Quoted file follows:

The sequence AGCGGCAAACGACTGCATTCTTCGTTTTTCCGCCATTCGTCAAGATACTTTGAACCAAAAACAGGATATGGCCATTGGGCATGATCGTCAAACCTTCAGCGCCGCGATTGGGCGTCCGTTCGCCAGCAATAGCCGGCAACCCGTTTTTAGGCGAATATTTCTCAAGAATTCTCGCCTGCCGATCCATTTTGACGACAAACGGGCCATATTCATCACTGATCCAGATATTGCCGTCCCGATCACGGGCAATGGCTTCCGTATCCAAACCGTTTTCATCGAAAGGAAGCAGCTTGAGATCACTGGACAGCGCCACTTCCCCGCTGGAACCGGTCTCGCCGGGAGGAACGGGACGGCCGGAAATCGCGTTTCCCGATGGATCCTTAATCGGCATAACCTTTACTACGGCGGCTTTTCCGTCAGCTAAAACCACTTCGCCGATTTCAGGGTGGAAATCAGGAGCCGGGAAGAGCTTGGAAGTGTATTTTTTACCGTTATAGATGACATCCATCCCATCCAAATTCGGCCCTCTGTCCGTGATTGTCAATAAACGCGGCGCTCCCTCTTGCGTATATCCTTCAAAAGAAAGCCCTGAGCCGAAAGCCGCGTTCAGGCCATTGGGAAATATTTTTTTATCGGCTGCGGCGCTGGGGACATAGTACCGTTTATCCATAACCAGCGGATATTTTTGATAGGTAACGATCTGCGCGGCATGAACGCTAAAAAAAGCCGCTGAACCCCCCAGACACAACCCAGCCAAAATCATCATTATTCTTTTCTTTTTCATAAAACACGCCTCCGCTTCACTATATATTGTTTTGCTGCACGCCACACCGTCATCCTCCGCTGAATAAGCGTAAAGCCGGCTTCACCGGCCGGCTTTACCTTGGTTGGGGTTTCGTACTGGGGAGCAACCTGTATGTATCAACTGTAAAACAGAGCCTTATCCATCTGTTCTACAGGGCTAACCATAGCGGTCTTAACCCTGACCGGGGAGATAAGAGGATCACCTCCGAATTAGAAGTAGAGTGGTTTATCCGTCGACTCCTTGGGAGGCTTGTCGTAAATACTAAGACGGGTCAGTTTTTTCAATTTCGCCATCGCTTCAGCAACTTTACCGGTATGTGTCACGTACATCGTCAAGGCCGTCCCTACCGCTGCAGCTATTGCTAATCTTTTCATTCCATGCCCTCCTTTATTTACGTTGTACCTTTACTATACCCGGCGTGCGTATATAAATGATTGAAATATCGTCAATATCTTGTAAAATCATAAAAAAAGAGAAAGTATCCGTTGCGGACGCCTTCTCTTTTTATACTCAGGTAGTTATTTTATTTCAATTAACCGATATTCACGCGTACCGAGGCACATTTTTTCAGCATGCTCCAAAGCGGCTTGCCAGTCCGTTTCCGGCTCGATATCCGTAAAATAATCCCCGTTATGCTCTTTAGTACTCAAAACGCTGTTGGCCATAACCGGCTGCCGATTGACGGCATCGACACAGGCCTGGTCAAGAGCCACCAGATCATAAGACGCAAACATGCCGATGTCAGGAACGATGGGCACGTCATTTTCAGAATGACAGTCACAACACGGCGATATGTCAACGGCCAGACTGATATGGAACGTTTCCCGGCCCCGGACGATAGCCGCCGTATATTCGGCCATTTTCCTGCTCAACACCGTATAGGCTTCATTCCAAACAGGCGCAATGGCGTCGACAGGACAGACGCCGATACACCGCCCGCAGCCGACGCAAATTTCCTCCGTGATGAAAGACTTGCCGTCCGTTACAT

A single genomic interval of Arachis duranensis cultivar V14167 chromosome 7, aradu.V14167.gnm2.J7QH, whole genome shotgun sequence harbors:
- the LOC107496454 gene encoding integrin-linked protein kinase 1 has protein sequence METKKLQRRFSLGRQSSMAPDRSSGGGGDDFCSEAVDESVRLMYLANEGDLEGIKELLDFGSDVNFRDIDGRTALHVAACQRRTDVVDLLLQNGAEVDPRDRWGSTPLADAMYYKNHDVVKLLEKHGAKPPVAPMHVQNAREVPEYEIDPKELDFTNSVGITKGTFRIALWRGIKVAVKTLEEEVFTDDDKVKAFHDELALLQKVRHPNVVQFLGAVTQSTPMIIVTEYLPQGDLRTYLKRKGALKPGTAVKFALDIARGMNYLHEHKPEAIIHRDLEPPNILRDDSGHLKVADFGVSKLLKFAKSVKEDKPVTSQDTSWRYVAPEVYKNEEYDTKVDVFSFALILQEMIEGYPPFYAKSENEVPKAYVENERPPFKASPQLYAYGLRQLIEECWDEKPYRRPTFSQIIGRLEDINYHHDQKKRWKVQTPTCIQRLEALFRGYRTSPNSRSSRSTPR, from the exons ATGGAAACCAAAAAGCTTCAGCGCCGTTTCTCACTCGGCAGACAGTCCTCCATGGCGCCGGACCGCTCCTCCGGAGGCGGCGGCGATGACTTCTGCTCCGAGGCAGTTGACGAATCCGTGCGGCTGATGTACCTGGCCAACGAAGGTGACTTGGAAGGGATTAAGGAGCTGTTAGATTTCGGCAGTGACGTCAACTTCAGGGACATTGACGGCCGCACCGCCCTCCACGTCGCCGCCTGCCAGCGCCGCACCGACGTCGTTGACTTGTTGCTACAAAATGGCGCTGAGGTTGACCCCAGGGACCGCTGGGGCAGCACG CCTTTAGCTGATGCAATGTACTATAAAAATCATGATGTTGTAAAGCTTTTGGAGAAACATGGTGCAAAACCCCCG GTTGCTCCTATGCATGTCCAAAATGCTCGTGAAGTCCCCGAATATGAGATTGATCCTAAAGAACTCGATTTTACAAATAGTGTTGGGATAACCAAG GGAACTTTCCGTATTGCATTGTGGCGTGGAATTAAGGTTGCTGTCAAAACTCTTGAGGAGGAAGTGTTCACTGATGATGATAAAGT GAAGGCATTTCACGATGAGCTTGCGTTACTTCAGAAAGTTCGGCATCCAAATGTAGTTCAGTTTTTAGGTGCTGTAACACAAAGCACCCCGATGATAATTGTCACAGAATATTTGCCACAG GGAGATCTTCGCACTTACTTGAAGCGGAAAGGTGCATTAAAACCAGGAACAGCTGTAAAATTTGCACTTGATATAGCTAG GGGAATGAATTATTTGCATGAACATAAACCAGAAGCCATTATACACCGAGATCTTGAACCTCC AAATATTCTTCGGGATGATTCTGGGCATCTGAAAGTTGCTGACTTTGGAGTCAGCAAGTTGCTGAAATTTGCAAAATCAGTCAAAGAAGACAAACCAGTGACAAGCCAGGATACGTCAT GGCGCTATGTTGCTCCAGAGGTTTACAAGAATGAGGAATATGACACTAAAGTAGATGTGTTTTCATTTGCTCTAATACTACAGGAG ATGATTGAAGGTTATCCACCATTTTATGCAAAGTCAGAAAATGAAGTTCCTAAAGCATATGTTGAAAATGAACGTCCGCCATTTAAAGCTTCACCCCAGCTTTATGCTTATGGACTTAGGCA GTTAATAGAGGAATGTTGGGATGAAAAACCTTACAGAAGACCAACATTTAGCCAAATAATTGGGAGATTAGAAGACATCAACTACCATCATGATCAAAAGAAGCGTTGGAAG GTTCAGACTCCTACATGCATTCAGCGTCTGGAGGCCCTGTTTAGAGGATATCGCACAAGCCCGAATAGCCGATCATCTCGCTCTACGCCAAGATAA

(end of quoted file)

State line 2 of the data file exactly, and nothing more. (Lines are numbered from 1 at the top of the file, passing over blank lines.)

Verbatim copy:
A single genomic interval of Arachis duranensis cultivar V14167 chromosome 7, aradu.V14167.gnm2.J7QH, whole genome shotgun sequence harbors: